Each amendment to the Constitution originated in Congress and was sent to the states for ratification. The convention that Kasich envisions is an alternative route to amending the Constitution and is without precedent in US history. That’s for good reason, says Leachman: a convention would not necessarily have to stop with a balanced-budget amendment. Once convened, it has the authority to consider and pass any amendment, and the president has no power to veto the result. “Look at the language of the states’ resolutions—they typically mention a balanced-budget amendment and other ‘related and appropriate fiscal restraints’ on the federal government,” Leachman says. “The language opens the door to other types of resolutions.”
Given the conservative push for the balanced-budget amendment, a constitutional convention could theoretically address a broad array of policies. The Convention of States group outlines this strategy: Call a convention, and tackle not only a balanced-budget amendment, but term limits for the Supreme Court, a hard cap on taxes—even redefining the Commerce Clause and General Welfare Clause of the Constitution. If such a convention were ever to happen, Leachman says, it would become a magnet for big-money interests, “and throw the country into serious turmoil.” Kasich’s group has claimed that this would never happen, calling a so-called “runaway convention” a “virtually impossible” scenario.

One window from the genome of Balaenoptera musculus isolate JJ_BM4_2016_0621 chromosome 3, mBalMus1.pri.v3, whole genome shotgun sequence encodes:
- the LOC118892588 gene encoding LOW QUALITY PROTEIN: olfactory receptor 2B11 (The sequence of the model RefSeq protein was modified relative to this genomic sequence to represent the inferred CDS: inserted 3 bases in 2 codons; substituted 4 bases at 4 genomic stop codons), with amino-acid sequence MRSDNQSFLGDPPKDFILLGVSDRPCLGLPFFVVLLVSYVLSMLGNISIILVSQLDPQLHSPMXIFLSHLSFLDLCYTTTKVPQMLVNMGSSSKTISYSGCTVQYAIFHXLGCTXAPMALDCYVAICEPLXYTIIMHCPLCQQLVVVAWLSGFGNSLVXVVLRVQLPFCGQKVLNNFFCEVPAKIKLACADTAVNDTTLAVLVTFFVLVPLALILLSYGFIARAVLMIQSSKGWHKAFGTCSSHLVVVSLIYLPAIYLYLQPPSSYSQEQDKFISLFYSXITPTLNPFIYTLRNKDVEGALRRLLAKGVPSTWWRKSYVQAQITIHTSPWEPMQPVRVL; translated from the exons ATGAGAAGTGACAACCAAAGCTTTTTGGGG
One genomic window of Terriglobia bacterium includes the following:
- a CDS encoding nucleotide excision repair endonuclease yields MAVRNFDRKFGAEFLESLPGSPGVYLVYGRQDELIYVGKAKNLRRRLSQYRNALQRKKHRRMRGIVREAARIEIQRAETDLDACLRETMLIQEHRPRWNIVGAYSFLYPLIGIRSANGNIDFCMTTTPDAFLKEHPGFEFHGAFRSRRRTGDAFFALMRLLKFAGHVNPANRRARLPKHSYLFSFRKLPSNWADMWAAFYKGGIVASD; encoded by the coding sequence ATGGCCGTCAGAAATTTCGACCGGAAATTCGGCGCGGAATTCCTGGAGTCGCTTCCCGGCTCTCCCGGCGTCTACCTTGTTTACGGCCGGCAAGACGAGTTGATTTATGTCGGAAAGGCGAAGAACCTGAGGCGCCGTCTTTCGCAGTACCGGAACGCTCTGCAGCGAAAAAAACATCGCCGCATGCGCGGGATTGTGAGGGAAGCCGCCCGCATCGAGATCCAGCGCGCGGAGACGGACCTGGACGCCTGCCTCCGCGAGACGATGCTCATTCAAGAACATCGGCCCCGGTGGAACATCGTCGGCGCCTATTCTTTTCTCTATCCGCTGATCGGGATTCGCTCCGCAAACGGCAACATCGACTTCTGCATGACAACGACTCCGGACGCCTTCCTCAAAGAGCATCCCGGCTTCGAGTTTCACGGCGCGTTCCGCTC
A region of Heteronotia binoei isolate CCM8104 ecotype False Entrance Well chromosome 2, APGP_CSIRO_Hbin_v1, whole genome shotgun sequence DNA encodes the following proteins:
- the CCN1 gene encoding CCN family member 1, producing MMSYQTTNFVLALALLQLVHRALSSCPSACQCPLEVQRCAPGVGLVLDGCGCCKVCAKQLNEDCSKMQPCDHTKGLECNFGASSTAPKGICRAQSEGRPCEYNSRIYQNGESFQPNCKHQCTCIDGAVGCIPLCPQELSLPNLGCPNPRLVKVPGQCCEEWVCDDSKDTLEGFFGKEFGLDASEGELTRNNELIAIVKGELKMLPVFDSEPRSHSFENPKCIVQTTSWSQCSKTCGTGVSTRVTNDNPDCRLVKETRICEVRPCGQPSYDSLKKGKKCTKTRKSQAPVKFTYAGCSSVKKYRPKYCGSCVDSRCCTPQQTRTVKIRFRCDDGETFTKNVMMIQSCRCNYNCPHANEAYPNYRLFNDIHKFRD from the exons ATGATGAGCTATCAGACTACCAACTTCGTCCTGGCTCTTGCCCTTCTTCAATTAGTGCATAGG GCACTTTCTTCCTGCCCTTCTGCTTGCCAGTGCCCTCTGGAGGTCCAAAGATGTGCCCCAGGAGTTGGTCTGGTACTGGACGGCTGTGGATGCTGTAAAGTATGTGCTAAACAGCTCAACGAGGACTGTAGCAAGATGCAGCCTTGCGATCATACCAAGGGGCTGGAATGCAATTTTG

The amendment could also pose problems on a state level. Wendy Patton, an analyst at Ohio-based think tank Policy Matters for Ohio, says it’s counterproductive for Kasich to spearhead the movement, given his state’s history. “The role that the federal government budget plays as a stabilizer as the private economy rises and falls would be eliminated in a balanced-budget amendment,” Patton says. “It’s at cross-purposes with what states face in a recession, which is why we feel it doesn’t make sense for any state government.”